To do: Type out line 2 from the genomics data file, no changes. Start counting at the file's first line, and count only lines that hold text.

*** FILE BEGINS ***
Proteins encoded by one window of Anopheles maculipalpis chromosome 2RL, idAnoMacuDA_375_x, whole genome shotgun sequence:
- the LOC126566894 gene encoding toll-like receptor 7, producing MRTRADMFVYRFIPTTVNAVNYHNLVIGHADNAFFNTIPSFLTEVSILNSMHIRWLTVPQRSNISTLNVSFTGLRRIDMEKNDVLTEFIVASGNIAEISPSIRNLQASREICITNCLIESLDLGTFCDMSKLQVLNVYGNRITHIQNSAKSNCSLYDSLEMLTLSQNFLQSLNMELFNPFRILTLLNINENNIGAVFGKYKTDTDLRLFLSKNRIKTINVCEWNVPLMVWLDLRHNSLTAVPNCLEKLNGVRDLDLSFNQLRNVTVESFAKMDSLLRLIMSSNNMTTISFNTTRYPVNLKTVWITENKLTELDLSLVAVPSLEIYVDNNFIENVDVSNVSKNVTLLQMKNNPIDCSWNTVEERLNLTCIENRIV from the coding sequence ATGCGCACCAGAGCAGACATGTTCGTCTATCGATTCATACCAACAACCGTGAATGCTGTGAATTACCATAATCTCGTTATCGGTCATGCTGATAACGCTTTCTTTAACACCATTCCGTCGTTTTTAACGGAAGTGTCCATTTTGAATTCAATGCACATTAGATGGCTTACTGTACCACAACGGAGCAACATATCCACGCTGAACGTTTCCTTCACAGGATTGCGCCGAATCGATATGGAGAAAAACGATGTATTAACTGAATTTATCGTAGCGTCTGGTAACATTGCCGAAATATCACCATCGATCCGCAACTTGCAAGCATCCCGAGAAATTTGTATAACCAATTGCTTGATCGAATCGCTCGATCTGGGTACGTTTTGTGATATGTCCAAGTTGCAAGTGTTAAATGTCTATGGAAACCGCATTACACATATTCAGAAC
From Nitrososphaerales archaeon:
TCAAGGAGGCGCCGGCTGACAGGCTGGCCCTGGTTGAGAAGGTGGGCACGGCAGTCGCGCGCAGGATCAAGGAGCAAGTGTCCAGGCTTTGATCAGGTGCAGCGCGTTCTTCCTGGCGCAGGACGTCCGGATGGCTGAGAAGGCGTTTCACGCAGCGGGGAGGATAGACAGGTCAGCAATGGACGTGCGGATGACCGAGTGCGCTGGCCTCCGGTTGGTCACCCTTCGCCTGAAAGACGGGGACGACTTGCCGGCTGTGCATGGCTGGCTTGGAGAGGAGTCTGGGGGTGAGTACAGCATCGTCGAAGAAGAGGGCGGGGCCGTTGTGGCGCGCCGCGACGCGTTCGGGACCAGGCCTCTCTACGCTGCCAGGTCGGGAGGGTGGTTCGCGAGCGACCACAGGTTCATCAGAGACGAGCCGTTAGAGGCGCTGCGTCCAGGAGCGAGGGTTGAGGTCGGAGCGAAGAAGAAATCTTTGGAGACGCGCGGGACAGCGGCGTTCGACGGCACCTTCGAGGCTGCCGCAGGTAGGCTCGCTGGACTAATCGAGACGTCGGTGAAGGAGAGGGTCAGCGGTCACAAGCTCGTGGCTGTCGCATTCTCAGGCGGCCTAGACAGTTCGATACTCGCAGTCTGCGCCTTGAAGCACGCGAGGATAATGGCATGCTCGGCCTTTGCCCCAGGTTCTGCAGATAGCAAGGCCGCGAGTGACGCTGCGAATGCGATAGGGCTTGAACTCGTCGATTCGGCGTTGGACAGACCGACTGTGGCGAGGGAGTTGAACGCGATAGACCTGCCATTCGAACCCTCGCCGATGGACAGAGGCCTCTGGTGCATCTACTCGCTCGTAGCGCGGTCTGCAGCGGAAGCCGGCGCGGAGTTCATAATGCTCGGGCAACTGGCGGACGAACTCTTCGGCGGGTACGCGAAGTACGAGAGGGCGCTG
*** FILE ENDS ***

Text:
- the LOC126566894 gene encoding toll-like receptor 7, producing MRTRADMFVYRFIPTTVNAVNYHNLVIGHADNAFFNTIPSFLTEVSILNSMHIRWLTVPQRSNISTLNVSFTGLRRIDMEKNDVLTEFIVASGNIAEISPSIRNLQASREICITNCLIESLDLGTFCDMSKLQVLNVYGNRITHIQNSAKSNCSLYDSLEMLTLSQNFLQSLNMELFNPFRILTLLNINENNIGAVFGKYKTDTDLRLFLSKNRIKTINVCEWNVPLMVWLDLRHNSLTAVPNCLEKLNGVRDLDLSFNQLRNVTVESFAKMDSLLRLIMSSNNMTTISFNTTRYPVNLKTVWITENKLTELDLSLVAVPSLEIYVDNNFIENVDVSNVSKNVTLLQMKNNPIDCSWNTVEERLNLTCIENRIV from the coding sequence ATGCGCACCAGAGCAGACATGTTCGTCTATCGATTCATACCAACAACCGTGAATGCTGTGAATTACCATAATCTCGTTATCGGTCATGCTGATAACGCTTTCTTTAACACCATTCCGTCGTTTTTAACGGAAGTGTCCATTTTGAATTCAATGCACATTAGATGGCTTACTGTACCACAACGGAGCAACATATCCACGCTGAACGTTTCCTTCACAGGATTGCGCCGAATCGATATGGAGAAAAACGATGTATTAACTGAATTTATCGTAGCGTCTGGTAACATTGCCGAAATATCACCATCGATCCGCAACTTGCAAGCATCCCGAGAAATTTGTATAACCAATTGCTTGATCGAATCGCTCGATCTGGGTACGTTTTGTGATATGTCCAAGTTGCAAGTGTTAAATGTCTATGGAAACCGCATTACACATATTCAGAAC